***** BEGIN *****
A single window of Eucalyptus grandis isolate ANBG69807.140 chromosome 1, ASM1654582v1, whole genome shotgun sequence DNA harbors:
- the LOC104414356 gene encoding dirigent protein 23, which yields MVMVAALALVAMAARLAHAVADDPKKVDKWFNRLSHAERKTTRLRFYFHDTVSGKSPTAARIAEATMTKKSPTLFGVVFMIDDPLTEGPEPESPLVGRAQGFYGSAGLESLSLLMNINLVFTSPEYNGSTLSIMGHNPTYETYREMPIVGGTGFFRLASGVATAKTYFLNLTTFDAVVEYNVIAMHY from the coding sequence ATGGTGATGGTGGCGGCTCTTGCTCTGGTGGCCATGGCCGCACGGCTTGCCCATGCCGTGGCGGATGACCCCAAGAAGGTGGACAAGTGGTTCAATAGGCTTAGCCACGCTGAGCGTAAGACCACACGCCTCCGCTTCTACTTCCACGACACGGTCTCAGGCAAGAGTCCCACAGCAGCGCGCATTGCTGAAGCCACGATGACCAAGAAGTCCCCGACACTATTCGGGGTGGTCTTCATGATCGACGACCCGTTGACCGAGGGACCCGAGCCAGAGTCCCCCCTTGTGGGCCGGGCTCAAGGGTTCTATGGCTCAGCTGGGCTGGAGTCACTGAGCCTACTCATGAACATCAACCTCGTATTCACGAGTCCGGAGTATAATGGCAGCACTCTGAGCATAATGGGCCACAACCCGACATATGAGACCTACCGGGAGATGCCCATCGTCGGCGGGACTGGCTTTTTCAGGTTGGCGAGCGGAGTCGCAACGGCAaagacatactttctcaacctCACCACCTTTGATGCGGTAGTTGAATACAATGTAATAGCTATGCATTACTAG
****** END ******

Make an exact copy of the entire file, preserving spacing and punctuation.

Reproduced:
A single window of Eucalyptus grandis isolate ANBG69807.140 chromosome 1, ASM1654582v1, whole genome shotgun sequence DNA harbors:
- the LOC104414356 gene encoding dirigent protein 23, which yields MVMVAALALVAMAARLAHAVADDPKKVDKWFNRLSHAERKTTRLRFYFHDTVSGKSPTAARIAEATMTKKSPTLFGVVFMIDDPLTEGPEPESPLVGRAQGFYGSAGLESLSLLMNINLVFTSPEYNGSTLSIMGHNPTYETYREMPIVGGTGFFRLASGVATAKTYFLNLTTFDAVVEYNVIAMHY from the coding sequence ATGGTGATGGTGGCGGCTCTTGCTCTGGTGGCCATGGCCGCACGGCTTGCCCATGCCGTGGCGGATGACCCCAAGAAGGTGGACAAGTGGTTCAATAGGCTTAGCCACGCTGAGCGTAAGACCACACGCCTCCGCTTCTACTTCCACGACACGGTCTCAGGCAAGAGTCCCACAGCAGCGCGCATTGCTGAAGCCACGATGACCAAGAAGTCCCCGACACTATTCGGGGTGGTCTTCATGATCGACGACCCGTTGACCGAGGGACCCGAGCCAGAGTCCCCCCTTGTGGGCCGGGCTCAAGGGTTCTATGGCTCAGCTGGGCTGGAGTCACTGAGCCTACTCATGAACATCAACCTCGTATTCACGAGTCCGGAGTATAATGGCAGCACTCTGAGCATAATGGGCCACAACCCGACATATGAGACCTACCGGGAGATGCCCATCGTCGGCGGGACTGGCTTTTTCAGGTTGGCGAGCGGAGTCGCAACGGCAaagacatactttctcaacctCACCACCTTTGATGCGGTAGTTGAATACAATGTAATAGCTATGCATTACTAG